Woman in bed with period pain or dysmenorrhoea

Understanding and Managing Period Pain through Hormone Testing – A Naturopaths Perspective

Period pain is common, but not normal!

Period pain (or dysmenorrhoea) is something I see every single day I’m in the clinic. It breaks my heart when I hear stories of women who have been struggling for years with crippling pain because no one ever told them it wasn’t normal. You shouldn’t feel anything more than mild discomfort when menstruating, not even enough to warrant strong painkillers.

If you have lots of pain, firstly, it’s important to confirm it’s what we call primary or functional dysmenorrhea. This essentially means it’s not caused by anything else, like endometriosis, adenomyosis, Pelvic Inflammatory Disease, Pelvic Congestion Syndrome or fibroids. FYI, if you go to your GP and tell them you’re in pain and their only suggestion is to take the pill, especially without investigating any of the above, find a new GP. 

Woman hunching over with period pain or dysmenorrhoea

What is Period Pain?

When you have period pain in the absence of these conditions it’s usually caused by a relative oestrogen excess. The problem with high oestrogen is it drives a prostaglandin imbalance. Prostaglandins are inflammatory signalling molecules that are released when implantation does not occur. They’re there to get your uterus contracting (needed for you to shed your lining) and to decrease the flow of blood to the endometrium so you don’t bleed to death when you do get a period. When you have too much oestrogen, the prostaglandins become too inflammatory, and this causes strong and frequent uterine contractions, leading to a reduction of blood flowing through uterine muscle and excessive cramping. The high oestrogen and prostaglandin load also lead to high histamine, which further contributes to inflammation occurring in ‘period pain’.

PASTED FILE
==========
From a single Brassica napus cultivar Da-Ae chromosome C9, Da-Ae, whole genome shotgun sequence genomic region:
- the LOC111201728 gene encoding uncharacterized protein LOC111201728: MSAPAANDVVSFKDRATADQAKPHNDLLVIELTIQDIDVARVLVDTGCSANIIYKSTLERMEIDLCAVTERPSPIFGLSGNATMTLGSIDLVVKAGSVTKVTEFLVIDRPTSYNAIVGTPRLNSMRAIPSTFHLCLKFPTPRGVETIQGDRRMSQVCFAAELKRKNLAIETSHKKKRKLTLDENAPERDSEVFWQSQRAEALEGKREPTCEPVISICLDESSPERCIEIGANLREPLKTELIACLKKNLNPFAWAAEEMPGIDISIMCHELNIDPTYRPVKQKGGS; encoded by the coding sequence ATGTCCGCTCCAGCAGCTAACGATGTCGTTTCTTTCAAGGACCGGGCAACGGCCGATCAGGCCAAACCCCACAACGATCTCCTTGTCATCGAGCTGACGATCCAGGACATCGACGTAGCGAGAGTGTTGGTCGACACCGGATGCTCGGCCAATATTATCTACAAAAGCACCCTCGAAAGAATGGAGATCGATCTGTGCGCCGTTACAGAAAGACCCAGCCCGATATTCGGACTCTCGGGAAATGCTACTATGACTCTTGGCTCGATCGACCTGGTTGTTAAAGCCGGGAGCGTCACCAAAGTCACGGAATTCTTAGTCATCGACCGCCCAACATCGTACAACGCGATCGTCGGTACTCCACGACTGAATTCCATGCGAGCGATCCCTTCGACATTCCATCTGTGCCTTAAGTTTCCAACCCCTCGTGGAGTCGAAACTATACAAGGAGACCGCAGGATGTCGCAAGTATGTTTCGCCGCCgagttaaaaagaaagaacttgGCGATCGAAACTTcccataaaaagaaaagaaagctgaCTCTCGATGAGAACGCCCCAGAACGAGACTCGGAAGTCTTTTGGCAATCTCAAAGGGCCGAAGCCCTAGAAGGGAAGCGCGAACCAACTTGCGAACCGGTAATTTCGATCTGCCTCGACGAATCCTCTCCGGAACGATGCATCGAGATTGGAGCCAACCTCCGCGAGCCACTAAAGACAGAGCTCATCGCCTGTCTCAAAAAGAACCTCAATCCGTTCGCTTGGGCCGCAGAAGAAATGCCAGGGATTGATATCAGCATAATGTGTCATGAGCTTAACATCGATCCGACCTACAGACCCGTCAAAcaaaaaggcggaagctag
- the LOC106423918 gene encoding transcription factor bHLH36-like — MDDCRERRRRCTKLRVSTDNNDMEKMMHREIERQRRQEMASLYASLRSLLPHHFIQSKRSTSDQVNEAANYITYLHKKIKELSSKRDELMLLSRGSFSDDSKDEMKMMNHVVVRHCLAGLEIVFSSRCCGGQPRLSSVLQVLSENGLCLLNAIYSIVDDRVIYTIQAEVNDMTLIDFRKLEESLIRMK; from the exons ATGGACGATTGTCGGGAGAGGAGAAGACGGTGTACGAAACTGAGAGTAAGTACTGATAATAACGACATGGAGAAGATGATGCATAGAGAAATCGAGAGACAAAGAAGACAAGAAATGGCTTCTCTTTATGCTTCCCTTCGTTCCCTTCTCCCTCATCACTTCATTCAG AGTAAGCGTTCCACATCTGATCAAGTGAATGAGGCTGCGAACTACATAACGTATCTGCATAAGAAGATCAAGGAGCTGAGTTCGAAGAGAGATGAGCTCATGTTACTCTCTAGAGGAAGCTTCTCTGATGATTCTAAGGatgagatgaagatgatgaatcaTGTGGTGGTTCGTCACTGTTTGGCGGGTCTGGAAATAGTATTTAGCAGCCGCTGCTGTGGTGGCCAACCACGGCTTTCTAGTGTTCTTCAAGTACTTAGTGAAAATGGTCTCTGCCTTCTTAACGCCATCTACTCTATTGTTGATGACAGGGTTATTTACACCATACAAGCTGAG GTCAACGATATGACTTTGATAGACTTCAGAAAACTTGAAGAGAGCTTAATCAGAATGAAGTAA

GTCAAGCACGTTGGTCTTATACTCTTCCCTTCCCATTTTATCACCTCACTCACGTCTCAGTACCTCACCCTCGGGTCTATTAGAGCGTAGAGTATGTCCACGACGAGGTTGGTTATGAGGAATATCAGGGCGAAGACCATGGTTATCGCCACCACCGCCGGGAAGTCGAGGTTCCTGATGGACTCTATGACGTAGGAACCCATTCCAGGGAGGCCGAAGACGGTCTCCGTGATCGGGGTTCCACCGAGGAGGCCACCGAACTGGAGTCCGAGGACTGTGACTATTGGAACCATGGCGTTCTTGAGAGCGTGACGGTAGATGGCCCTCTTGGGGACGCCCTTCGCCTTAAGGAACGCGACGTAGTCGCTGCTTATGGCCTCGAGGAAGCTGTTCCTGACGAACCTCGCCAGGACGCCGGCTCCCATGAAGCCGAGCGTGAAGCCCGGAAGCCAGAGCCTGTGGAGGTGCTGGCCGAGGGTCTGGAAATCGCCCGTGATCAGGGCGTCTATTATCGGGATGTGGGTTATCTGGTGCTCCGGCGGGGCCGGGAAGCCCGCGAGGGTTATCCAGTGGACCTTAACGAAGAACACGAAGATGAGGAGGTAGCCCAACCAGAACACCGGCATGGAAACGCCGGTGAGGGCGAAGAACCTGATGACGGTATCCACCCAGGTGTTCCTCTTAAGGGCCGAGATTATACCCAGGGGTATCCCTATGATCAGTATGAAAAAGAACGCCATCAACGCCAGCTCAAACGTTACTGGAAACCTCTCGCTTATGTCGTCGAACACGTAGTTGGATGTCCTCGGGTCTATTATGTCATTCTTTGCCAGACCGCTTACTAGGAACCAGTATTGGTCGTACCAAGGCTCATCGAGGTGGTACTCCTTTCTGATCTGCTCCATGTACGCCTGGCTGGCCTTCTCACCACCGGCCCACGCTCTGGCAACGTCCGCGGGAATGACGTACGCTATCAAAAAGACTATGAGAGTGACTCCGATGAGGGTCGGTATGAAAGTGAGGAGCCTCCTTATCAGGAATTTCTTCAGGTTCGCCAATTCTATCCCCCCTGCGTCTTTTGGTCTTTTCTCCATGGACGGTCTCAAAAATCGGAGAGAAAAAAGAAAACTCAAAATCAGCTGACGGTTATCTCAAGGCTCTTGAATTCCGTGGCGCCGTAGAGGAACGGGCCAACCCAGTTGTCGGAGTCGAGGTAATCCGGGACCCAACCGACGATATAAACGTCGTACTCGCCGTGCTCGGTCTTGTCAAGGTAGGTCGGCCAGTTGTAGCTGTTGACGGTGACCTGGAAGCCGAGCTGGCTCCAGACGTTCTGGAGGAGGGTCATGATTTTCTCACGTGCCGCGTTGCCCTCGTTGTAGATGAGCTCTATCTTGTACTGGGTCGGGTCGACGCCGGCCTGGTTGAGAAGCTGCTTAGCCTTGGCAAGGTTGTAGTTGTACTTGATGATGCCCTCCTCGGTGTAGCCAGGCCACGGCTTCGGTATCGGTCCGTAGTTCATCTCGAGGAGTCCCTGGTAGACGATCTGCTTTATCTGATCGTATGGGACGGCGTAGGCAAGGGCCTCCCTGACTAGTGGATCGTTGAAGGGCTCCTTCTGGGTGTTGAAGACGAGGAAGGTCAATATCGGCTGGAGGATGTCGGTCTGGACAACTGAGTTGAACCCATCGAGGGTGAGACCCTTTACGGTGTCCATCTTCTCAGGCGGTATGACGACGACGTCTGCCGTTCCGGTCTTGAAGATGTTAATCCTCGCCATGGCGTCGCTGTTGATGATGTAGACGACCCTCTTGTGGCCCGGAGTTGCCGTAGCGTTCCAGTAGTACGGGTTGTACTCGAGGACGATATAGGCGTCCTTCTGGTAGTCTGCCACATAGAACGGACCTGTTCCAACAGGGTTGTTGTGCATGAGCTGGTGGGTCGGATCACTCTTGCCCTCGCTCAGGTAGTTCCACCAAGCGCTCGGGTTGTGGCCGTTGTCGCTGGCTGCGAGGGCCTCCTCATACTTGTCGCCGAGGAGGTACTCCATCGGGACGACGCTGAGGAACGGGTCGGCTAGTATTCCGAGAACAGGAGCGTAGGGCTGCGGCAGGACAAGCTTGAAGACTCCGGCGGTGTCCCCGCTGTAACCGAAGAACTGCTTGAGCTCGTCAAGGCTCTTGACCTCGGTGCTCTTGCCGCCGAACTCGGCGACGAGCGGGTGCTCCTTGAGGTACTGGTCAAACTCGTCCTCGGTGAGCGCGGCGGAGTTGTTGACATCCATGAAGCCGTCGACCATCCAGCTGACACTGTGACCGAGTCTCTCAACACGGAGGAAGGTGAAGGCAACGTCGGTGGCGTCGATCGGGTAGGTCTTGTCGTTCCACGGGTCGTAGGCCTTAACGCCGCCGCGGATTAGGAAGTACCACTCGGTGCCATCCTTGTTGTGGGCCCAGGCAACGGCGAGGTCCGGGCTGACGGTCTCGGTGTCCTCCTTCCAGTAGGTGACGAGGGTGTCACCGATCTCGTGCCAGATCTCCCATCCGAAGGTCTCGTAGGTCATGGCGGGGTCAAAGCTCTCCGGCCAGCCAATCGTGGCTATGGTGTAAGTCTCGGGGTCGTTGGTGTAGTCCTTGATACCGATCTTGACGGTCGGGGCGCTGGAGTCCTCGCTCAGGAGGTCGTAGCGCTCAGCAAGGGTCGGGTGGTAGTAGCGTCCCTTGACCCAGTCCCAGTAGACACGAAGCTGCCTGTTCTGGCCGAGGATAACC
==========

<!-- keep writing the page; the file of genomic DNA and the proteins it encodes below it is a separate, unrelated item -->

Sometimes, it’s not anything to do with the oestrogen per se, but rather, the baseline inflammatory load in your body is so high that when you get the natural monthly surge in oestrogen-driven inflammation, it tips you over the edge.

Testing your Hormones

Testing your hormones is a simple process, but it needs to be done right! While there’s nothing as important as a thorough, detailed case history, the body has an annoying habit of displaying the same symptoms for excess as it does for deficiency. An example would be something like premenstrual breast pain, which can be a symptom of either oestrogen OR progesterone deficiency.

A simple blood test from your GP can give you a PLETHORA of information about what’s going on with your cycle. The issue is that when doctors recommend these tests, they rarely tell you what day to get them.

When to test

Our sex hormones literally go from zero to over 1000 over the course of the month, and they’re supposed to be in certain ranges at different times – it’s not just a free-for-all. So, if you get a referral for a blood test for your hormones, there are 2 specific times you should get them done:

💫 Day 2 or 3 of your cycle: this is your baseline. We’re checking your oestrogen to make sure you’re both making enough and clearing it properly, and your follicle-stimulating hormone (FSH) and luteinising hormone (LH) to ensure you’re going to be able to develop and release your egg properly at ovulation.

💫 “Day 21”: this is when we check your oestradiol and progesterone. The level of progesterone tells us how well you’re ovulating, and the oestradiol tells us how well you’re metabolising your oestrogen. In reality, this could be a different day, the “day 21” refers to what day falls in the middle of the luteal phase (the second part) of an average 28-day cycle. Really, this test just needs to be done 7 days before you expect to get your period.

If your GP really doesn’t want to do any hormone testing, we can arrange this ourselves in our clinic. We also offer other testing options for hormones, including saliva and urine and would love to help you explore your hormone balance.

Thanks for reading!

Ali Berecrey

For more information on your hormones, please book an appointment with Ali. You can book via the booking link above.


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